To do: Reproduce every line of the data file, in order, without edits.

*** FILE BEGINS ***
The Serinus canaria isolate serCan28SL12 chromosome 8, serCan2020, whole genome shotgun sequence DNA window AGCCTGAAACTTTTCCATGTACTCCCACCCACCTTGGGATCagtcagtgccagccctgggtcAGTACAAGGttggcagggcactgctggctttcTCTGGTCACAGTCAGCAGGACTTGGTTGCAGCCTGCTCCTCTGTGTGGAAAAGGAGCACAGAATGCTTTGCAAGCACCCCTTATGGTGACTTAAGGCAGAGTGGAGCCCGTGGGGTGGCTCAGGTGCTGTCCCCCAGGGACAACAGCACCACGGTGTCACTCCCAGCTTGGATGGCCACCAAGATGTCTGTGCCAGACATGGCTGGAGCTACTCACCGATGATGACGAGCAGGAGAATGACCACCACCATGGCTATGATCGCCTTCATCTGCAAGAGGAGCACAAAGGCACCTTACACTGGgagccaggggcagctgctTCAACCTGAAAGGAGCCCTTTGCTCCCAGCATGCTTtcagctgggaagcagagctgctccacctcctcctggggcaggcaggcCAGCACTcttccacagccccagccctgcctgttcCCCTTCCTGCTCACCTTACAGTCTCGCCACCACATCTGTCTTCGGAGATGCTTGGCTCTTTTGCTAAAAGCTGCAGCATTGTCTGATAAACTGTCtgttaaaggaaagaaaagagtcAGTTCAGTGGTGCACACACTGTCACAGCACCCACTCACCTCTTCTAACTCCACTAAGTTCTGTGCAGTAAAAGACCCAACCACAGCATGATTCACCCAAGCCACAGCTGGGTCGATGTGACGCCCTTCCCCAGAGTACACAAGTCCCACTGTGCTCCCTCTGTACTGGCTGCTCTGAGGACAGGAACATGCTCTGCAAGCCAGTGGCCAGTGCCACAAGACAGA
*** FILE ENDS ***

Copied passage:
The Serinus canaria isolate serCan28SL12 chromosome 8, serCan2020, whole genome shotgun sequence DNA window AGCCTGAAACTTTTCCATGTACTCCCACCCACCTTGGGATCagtcagtgccagccctgggtcAGTACAAGGttggcagggcactgctggctttcTCTGGTCACAGTCAGCAGGACTTGGTTGCAGCCTGCTCCTCTGTGTGGAAAAGGAGCACAGAATGCTTTGCAAGCACCCCTTATGGTGACTTAAGGCAGAGTGGAGCCCGTGGGGTGGCTCAGGTGCTGTCCCCCAGGGACAACAGCACCACGGTGTCACTCCCAGCTTGGATGGCCACCAAGATGTCTGTGCCAGACATGGCTGGAGCTACTCACCGATGATGACGAGCAGGAGAATGACCACCACCATGGCTATGATCGCCTTCATCTGCAAGAGGAGCACAAAGGCACCTTACACTGGgagccaggggcagctgctTCAACCTGAAAGGAGCCCTTTGCTCCCAGCATGCTTtcagctgggaagcagagctgctccacctcctcctggggcaggcaggcCAGCACTcttccacagccccagccctgcctgttcCCCTTCCTGCTCACCTTACAGTCTCGCCACCACATCTGTCTTCGGAGATGCTTGGCTCTTTTGCTAAAAGCTGCAGCATTGTCTGATAAACTGTCtgttaaaggaaagaaaagagtcAGTTCAGTGGTGCACACACTGTCACAGCACCCACTCACCTCTTCTAACTCCACTAAGTTCTGTGCAGTAAAAGACCCAACCACAGCATGATTCACCCAAGCCACAGCTGGGTCGATGTGACGCCCTTCCCCAGAGTACACAAGTCCCACTGTGCTCCCTCTGTACTGGCTGCTCTGAGGACAGGAACATGCTCTGCAAGCCAGTGGCCAGTGCCACAAGACAGA